The Reel Music Festival 31 continues tonight with two very unique and completely different films, intersecting with their focus on fame.
Fame is a funny thing. While the Sex Pistols did everything to express exactly what they wanted to express, mainstream be damned, they also were musicians looking for an audience, making recordings, and selling something. There are a number of films and documentaries about the Sex Pistol’s flash to “stardom,” their disdain for it, and how the band dealt with this inherent contradiction. The role of their arrogant manager, Malcolm McLaren, is spoofed this film, "The Great Rock 'N' Roll Swindle" (UK, 1980), which screens tonight, Thursday, Oct. 17 at 7:00 pm.
Directed by Julien Temple ("Absolute Beginners"), this is a hilarious mock documentary told from the point of view of Malcolm McLaren, and includes live footage of the Pistols. It spoofs McLaren's conceit that he was the creative force in the band along with the reason for its success.
The thesis of this film is that McLaren manipulates the band members in order for him to get rich and create chaos. He preaches a 10-point-plan to ensure the band is hated by all and thus a money-maker. There are not nearly enough performances of the band. Sid’s performance of “My Way” is worth waiting for. Just saying.
This film is a narrative on the world of entertainment and how it interacts with the culture and politics. It is a look into how the 70s punk rock movement rose up, capturing the attention of many, expressing voices of the downtrodden, then disappearing. Isn’t this part of its meaning and mystique? And hasn’t it lived on in some sense in restylings by Green Day, The Offspring, The White Stripes, and others? In some sense it has, but the music of that time and place stands alone.
That being said, the film is only a glance into punk rock. But, it shows the raw energy of the music and why it became so powerful to its audience in its time and place.
The film opens with a noir-type style, cuts to a performance, and includes some clever animated sequences and montages. To me, the music footage is the highlight of the experience. It is all pretty grainy, but the mixture of actual footage with the mock documentary, animation, and other mixed media results in a film worthy of its audience.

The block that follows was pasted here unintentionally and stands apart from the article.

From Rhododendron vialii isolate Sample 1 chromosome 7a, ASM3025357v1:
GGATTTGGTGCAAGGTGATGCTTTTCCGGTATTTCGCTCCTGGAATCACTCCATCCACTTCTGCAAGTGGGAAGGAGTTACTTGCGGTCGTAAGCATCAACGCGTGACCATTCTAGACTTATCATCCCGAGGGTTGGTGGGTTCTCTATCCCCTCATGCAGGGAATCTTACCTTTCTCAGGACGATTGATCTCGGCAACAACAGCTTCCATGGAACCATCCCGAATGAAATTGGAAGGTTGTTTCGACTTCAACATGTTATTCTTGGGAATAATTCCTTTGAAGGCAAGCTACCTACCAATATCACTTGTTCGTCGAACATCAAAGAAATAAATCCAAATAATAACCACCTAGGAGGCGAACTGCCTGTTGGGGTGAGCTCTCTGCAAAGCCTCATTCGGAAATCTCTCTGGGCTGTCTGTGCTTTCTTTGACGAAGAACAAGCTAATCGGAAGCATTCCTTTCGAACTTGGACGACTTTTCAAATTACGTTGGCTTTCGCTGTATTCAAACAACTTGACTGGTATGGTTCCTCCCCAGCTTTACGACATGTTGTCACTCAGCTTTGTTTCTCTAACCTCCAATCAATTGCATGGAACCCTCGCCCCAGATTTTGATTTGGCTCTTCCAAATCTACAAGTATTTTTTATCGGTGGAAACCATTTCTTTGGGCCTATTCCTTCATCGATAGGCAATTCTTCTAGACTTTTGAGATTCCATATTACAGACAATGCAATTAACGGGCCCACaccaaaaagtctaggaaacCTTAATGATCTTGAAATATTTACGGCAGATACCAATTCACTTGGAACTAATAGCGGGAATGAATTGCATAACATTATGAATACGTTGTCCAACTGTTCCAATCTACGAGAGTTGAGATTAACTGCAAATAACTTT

Also tonight, Thursday, Oct. 17, at 9:00 pm is Ken Russell's "Lisztomania" (UK, 1975), a bizarre look at the life of Franz Liszt (Roger Daltrey) as a pop star of his time, including screaming female fans and serial romances. Ringo Starr is the Pope, and Paul Nicholas is Richard Wagner, the commander of an army of children and ultimately Hitler himself. There's even a Nazi Frankenstein.
This film is over-the-top, a mockery of the period piece, and either wildly hilarious and/or highly offensive. It opens with Liszt and a lover being caught-in-the-act by her husband. She and Liszt are bound together inside a grand piano and placed on train tracks. A train barrels towards this crypt of sorts, whistles blasting. A dream -- or symbolic of Liszt’s life (or this film) as a train wreck?
There is lots of bawdy humor and hanky-panky and more than enough exaggerated phallic imagery to get the point across. This film clearly is a man’s fantasy.
Daltry as Liszt playing chopsticks on a Liberace-style stage is hilarious but gets old, especially because of the repetitive crazed applause and adulation. What can you do but laugh or be horrified?
Liszt socializes with, among many, the vampiric Richard Wagner / Hitler who eventually sucks Liszt’s blood for his own jealous purposes. Wagner’s demise is quite peculiar, and if there were any doubt as to what he represents, it is clear at his death.
The film is visually a delight for the eyes, and the music (as arranged by Rick Wakeman) can be quite enjoyable at times. Once the film settles down a bit, the blending of the rock-and-roll with the classical aesthetic becomes more pleasing. Liszt’s redemption, which involves death, angels, a spaceship, and the destruction of Hitler, is, of course, a perfectly proper ending to this strange film. If nothing else can be said about it, “Lisztomania” stands alone and expresses a unique vision and style of Ken Russell.
Both of these films screen at the Whitsell Auditorium (Portland Art Museum), 1219 SW Park Avenue. These tickets are from $6 to $9 and can be purchased at the theaters a half hour prior to screening times or online at the website for the Northwest Film Center.